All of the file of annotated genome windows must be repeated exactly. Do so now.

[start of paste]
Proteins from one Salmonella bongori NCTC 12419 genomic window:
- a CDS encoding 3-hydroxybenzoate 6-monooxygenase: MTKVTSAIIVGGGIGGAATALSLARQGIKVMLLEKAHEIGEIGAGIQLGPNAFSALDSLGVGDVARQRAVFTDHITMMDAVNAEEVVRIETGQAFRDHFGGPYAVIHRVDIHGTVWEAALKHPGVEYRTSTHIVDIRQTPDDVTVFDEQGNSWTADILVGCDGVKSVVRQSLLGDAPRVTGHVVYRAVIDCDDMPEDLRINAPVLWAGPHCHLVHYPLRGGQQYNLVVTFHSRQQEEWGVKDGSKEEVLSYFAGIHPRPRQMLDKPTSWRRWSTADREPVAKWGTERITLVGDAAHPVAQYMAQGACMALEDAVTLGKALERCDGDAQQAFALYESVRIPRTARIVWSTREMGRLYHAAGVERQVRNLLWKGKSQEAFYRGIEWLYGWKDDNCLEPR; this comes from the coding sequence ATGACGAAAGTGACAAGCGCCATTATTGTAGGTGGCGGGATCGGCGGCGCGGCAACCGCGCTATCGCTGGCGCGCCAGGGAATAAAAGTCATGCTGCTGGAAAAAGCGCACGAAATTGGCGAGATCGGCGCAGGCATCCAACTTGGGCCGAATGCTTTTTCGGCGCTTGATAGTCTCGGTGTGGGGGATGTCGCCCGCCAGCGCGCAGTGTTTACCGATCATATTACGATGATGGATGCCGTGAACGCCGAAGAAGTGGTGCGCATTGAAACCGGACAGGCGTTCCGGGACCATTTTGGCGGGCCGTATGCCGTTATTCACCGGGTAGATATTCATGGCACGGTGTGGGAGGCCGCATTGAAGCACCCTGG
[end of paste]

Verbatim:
Proteins from one Salmonella bongori NCTC 12419 genomic window:
- a CDS encoding 3-hydroxybenzoate 6-monooxygenase: MTKVTSAIIVGGGIGGAATALSLARQGIKVMLLEKAHEIGEIGAGIQLGPNAFSALDSLGVGDVARQRAVFTDHITMMDAVNAEEVVRIETGQAFRDHFGGPYAVIHRVDIHGTVWEAALKHPGVEYRTSTHIVDIRQTPDDVTVFDEQGNSWTADILVGCDGVKSVVRQSLLGDAPRVTGHVVYRAVIDCDDMPEDLRINAPVLWAGPHCHLVHYPLRGGQQYNLVVTFHSRQQEEWGVKDGSKEEVLSYFAGIHPRPRQMLDKPTSWRRWSTADREPVAKWGTERITLVGDAAHPVAQYMAQGACMALEDAVTLGKALERCDGDAQQAFALYESVRIPRTARIVWSTREMGRLYHAAGVERQVRNLLWKGKSQEAFYRGIEWLYGWKDDNCLEPR; this comes from the coding sequence ATGACGAAAGTGACAAGCGCCATTATTGTAGGTGGCGGGATCGGCGGCGCGGCAACCGCGCTATCGCTGGCGCGCCAGGGAATAAAAGTCATGCTGCTGGAAAAAGCGCACGAAATTGGCGAGATCGGCGCAGGCATCCAACTTGGGCCGAATGCTTTTTCGGCGCTTGATAGTCTCGGTGTGGGGGATGTCGCCCGCCAGCGCGCAGTGTTTACCGATCATATTACGATGATGGATGCCGTGAACGCCGAAGAAGTGGTGCGCATTGAAACCGGACAGGCGTTCCGGGACCATTTTGGCGGGCCGTATGCCGTTATTCACCGGGTAGATATTCATGGCACGGTGTGGGAGGCCGCATTGAAGCACCCTGG